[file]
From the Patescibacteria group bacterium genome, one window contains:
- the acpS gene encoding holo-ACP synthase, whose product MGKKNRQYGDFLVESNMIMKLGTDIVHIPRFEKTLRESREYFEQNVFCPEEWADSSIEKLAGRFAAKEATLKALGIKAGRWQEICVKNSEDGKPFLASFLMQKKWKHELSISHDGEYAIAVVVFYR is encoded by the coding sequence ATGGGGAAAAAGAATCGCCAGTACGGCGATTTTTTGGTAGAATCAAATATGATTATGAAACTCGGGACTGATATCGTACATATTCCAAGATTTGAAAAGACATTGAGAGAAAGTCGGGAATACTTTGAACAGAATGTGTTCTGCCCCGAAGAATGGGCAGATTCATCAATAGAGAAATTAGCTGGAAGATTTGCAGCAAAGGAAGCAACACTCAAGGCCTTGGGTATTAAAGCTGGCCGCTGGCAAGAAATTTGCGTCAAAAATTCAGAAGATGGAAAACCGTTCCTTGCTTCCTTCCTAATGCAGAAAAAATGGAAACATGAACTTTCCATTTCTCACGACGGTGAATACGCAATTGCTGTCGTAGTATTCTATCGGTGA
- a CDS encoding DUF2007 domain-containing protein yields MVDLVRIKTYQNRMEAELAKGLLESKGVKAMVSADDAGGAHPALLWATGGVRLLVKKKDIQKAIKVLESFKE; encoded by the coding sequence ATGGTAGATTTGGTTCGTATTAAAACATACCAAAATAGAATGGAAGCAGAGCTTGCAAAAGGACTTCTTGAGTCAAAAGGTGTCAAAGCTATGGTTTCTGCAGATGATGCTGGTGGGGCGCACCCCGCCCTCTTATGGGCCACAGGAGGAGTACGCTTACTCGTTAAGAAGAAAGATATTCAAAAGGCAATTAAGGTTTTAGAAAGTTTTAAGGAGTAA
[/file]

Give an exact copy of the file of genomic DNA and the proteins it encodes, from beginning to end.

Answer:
From the Patescibacteria group bacterium genome, one window contains:
- the acpS gene encoding holo-ACP synthase, whose product MGKKNRQYGDFLVESNMIMKLGTDIVHIPRFEKTLRESREYFEQNVFCPEEWADSSIEKLAGRFAAKEATLKALGIKAGRWQEICVKNSEDGKPFLASFLMQKKWKHELSISHDGEYAIAVVVFYR is encoded by the coding sequence ATGGGGAAAAAGAATCGCCAGTACGGCGATTTTTTGGTAGAATCAAATATGATTATGAAACTCGGGACTGATATCGTACATATTCCAAGATTTGAAAAGACATTGAGAGAAAGTCGGGAATACTTTGAACAGAATGTGTTCTGCCCCGAAGAATGGGCAGATTCATCAATAGAGAAATTAGCTGGAAGATTTGCAGCAAAGGAAGCAACACTCAAGGCCTTGGGTATTAAAGCTGGCCGCTGGCAAGAAATTTGCGTCAAAAATTCAGAAGATGGAAAACCGTTCCTTGCTTCCTTCCTAATGCAGAAAAAATGGAAACATGAACTTTCCATTTCTCACGACGGTGAATACGCAATTGCTGTCGTAGTATTCTATCGGTGA
- a CDS encoding DUF2007 domain-containing protein yields MVDLVRIKTYQNRMEAELAKGLLESKGVKAMVSADDAGGAHPALLWATGGVRLLVKKKDIQKAIKVLESFKE; encoded by the coding sequence ATGGTAGATTTGGTTCGTATTAAAACATACCAAAATAGAATGGAAGCAGAGCTTGCAAAAGGACTTCTTGAGTCAAAAGGTGTCAAAGCTATGGTTTCTGCAGATGATGCTGGTGGGGCGCACCCCGCCCTCTTATGGGCCACAGGAGGAGTACGCTTACTCGTTAAGAAGAAAGATATTCAAAAGGCAATTAAGGTTTTAGAAAGTTTTAAGGAGTAA